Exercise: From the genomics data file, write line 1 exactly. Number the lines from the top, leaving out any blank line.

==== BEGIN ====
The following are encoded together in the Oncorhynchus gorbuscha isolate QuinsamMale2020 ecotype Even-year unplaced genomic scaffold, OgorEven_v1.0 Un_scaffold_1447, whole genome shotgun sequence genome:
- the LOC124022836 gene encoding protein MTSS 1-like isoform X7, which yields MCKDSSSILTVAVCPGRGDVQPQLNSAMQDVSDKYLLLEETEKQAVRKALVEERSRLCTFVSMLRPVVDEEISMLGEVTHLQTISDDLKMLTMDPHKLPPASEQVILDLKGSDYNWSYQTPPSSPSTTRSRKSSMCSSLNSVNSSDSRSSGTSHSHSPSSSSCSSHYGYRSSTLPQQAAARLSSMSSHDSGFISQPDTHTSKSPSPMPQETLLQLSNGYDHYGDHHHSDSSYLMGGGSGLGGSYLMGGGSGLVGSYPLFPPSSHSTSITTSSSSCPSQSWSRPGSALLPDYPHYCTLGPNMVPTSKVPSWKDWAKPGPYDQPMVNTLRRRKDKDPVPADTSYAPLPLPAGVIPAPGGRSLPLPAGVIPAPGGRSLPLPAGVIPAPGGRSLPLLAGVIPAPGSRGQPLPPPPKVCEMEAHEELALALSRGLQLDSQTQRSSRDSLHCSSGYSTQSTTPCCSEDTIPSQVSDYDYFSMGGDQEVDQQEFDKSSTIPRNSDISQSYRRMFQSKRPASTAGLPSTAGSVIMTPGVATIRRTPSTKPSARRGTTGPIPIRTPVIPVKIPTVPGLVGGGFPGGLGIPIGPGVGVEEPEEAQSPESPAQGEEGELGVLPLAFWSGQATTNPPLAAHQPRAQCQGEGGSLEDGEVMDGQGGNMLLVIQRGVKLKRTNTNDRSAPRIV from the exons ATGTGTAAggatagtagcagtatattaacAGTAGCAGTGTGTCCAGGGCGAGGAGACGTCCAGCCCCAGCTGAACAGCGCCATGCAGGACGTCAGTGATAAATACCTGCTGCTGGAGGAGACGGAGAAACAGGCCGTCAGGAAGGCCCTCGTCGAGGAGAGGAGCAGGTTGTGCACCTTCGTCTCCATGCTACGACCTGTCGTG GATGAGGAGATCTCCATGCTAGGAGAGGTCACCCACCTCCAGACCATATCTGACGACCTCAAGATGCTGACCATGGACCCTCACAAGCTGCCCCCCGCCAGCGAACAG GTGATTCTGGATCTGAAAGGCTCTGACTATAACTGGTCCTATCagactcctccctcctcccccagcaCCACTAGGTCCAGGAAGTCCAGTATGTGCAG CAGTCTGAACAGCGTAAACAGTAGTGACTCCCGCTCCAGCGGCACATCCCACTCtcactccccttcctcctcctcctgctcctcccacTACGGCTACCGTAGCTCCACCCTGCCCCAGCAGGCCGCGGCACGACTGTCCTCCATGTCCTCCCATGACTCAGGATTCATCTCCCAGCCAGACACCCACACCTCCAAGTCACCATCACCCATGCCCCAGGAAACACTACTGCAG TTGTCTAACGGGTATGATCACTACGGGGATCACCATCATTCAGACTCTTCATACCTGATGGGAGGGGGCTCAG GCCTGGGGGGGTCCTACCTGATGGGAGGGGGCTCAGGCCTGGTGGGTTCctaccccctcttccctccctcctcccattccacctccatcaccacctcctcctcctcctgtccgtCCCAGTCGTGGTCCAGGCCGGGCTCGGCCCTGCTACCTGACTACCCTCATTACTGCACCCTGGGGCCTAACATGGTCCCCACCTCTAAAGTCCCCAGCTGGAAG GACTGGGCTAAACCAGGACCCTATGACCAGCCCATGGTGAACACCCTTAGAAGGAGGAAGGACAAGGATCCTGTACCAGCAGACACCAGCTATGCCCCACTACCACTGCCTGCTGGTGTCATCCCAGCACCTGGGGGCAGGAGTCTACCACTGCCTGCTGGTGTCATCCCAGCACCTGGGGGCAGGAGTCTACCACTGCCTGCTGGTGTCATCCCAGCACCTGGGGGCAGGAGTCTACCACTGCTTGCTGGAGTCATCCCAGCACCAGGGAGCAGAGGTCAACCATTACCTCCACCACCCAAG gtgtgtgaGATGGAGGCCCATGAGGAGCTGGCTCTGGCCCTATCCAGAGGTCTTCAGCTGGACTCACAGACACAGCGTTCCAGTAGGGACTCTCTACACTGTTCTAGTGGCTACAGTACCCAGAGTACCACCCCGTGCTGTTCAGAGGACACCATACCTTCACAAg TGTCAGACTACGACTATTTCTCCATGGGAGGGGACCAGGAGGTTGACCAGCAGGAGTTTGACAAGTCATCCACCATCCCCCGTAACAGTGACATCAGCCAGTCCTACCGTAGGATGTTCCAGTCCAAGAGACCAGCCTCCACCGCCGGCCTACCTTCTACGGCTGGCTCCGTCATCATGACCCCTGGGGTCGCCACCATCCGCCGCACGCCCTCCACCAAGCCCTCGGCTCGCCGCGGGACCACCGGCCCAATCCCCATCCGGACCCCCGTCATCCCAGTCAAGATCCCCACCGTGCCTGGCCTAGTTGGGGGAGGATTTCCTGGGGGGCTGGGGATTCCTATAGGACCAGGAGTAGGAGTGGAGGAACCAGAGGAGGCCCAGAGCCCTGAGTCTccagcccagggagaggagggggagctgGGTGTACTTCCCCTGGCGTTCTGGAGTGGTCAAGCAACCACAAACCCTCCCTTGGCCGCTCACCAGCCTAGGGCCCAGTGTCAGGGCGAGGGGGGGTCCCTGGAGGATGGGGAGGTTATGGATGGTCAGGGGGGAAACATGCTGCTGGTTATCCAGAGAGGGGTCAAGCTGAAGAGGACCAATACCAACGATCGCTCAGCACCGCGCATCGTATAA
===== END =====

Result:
The following are encoded together in the Oncorhynchus gorbuscha isolate QuinsamMale2020 ecotype Even-year unplaced genomic scaffold, OgorEven_v1.0 Un_scaffold_1447, whole genome shotgun sequence genome: